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Reimagining Community Safety in California: From Deadly and Expensive Sheriffs to Equity and Care-Centered Wellbeing

Today, Catalyst California’s (formerly Advancement Project California) new Reimagine Justice & Safety program released Reimagining Community Safety in California: From Deadly and Expensive Sheriffs to Equity and Care-Centered Wellbeing. This new report, produced in partnership with ACLU SoCal, reveals how sheriff’s departments across the state engage in patrol activities that undermine community safety, waste tremendous public dollars, and inflict devastating harms on communities of color. Highlighted counties include Los Angeles, San Diego, Sacramento, and Riverside.

Examining data made available by the Racial & Identity Profiling Act, the report unpacks how sheriff’s departments use minor vehicle equipment and administrative issues to profile, harass, and extract economic resources from communities of color. This practice, known as pretextual stops, is a repackaged version of the way vagrancy laws, Black codes, and Jim Crow law were enforced to maintain racial and economic oppression under the guise of “safety.”

The report explains how:

  • Rather that addressing community concerns about serious crime, sheriff’s departments waste millions of dollars conducting pretextual stops for minor traffic violations that do not improve roadway safety. For example, data show that amongst all stops, deputies in Los Angeles and Riverside counties spend nearly 9 out of every 10 hours on stops initiated by officers rather than responding to calls for help from community members. And amongst those officer-initiated stops, approximately 80% are for traffic violations.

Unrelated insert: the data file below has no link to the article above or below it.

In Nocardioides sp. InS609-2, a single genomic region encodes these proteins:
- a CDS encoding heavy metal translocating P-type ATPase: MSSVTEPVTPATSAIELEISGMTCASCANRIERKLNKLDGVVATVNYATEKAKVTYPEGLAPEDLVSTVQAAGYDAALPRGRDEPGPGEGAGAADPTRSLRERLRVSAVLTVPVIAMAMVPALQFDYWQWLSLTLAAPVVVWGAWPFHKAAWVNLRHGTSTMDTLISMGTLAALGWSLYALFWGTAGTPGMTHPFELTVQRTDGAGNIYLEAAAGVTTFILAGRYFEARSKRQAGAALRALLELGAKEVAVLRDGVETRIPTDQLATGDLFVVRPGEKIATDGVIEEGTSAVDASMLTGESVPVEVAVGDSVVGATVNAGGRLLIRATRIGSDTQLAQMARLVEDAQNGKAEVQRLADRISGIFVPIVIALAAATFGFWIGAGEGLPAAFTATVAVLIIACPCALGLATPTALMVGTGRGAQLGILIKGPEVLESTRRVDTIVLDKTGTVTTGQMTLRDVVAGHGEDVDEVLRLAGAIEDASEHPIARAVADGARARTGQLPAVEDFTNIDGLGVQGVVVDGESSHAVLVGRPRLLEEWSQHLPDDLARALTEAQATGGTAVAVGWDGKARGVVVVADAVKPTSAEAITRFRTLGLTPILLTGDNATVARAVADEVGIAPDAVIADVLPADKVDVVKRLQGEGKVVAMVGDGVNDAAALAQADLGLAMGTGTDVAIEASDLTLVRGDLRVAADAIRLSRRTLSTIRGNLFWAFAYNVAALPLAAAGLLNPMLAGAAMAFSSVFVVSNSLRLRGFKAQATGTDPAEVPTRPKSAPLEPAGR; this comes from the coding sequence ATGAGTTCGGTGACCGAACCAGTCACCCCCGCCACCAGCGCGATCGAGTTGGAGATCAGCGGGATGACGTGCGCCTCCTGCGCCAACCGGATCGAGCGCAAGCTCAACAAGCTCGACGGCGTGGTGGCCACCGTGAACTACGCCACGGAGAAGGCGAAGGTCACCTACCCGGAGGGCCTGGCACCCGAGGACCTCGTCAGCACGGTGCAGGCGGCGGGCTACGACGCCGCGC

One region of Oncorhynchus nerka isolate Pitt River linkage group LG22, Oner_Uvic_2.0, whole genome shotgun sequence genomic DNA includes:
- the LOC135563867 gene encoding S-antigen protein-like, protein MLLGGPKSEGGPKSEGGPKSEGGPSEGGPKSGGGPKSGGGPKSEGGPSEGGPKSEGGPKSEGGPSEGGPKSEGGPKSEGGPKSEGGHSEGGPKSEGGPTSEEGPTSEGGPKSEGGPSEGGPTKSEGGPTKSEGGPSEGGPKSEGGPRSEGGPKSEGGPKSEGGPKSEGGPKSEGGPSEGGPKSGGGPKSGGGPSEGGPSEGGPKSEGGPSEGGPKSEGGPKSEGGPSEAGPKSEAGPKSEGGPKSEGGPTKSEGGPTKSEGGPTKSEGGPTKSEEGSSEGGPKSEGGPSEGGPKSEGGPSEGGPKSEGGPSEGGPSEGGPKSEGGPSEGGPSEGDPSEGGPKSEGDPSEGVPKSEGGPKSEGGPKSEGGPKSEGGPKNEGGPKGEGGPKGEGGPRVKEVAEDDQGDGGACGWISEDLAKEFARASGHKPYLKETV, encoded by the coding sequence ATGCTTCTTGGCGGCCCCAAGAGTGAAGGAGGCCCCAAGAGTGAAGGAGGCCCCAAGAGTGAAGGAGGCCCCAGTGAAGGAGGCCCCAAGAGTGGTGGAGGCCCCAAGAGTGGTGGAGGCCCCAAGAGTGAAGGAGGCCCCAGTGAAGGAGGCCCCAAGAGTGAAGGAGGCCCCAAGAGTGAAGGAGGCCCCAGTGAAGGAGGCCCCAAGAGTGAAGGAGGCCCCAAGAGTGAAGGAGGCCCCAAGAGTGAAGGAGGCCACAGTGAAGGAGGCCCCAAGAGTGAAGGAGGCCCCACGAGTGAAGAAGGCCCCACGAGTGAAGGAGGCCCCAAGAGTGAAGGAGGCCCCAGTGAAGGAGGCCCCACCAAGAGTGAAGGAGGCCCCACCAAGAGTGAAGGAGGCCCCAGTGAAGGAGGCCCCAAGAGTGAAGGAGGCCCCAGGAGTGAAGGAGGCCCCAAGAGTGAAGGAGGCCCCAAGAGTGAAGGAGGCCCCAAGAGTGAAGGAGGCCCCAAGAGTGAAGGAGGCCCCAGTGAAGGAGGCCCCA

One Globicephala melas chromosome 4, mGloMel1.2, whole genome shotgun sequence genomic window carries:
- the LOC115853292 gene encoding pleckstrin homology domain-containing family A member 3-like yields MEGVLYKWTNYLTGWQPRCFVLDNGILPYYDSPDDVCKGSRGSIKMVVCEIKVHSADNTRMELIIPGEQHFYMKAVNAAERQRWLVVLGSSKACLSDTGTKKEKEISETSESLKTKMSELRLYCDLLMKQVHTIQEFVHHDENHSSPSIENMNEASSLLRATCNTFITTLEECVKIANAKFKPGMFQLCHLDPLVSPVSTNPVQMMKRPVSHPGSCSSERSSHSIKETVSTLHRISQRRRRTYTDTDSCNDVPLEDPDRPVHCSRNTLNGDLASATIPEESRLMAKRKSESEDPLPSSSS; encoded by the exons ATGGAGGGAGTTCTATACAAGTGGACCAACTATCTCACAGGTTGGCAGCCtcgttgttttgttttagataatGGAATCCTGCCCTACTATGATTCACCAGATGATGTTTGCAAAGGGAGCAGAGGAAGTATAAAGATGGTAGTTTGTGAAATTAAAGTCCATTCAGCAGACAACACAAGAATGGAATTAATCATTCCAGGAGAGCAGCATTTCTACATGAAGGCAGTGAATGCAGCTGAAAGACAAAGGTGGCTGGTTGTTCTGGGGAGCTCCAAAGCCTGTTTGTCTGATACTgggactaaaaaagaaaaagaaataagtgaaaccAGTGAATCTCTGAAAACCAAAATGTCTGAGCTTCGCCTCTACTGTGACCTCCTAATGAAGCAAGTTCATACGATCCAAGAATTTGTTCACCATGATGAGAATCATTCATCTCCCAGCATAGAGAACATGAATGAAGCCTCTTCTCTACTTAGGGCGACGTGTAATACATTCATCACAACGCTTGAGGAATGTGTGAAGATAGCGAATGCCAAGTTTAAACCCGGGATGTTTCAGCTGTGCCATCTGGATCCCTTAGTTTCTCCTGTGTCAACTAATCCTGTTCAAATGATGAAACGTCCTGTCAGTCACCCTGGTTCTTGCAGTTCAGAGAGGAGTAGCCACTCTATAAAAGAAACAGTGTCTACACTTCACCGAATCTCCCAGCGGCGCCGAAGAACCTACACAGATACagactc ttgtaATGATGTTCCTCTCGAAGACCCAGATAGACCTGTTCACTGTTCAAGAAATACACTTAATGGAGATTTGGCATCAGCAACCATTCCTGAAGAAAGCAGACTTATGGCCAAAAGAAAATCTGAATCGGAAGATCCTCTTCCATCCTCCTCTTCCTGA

• Black, Latinx, and Native Hawaiian and Pacific Islander Californians are far more likely to be subject to pretextual stops. In Sacramento, for example, Black people are nearly 5 times more likely to be stopped for non-moving violations (e.g., registration or other administrative issues) than white people.
  • Sheriff’s departments racially biased patrol activities inflict devastating harms, including dehumanization, degraded public health, economic extraction through fees and fines, physical violence through uses of force, and devaluation of life.
  • Policymakers should work with communities disproportionately impacted by racially biased law enforcement to limit the use of pretextual stops and invest in care- and equity-centered solutions that make roadways safer and enable low-income communities of color to thrive.

Reimagining California’s approach to community safety is long overdue. Our state and local governments must recognize that outdated “tough-on-crime” approaches not only fail to meaningfully advance safety, but also disproportionately harm communities of color by annually funneling billions of dollars to sheriff’s departments that prioritize racially biased patrol activities.


Access the full report here.

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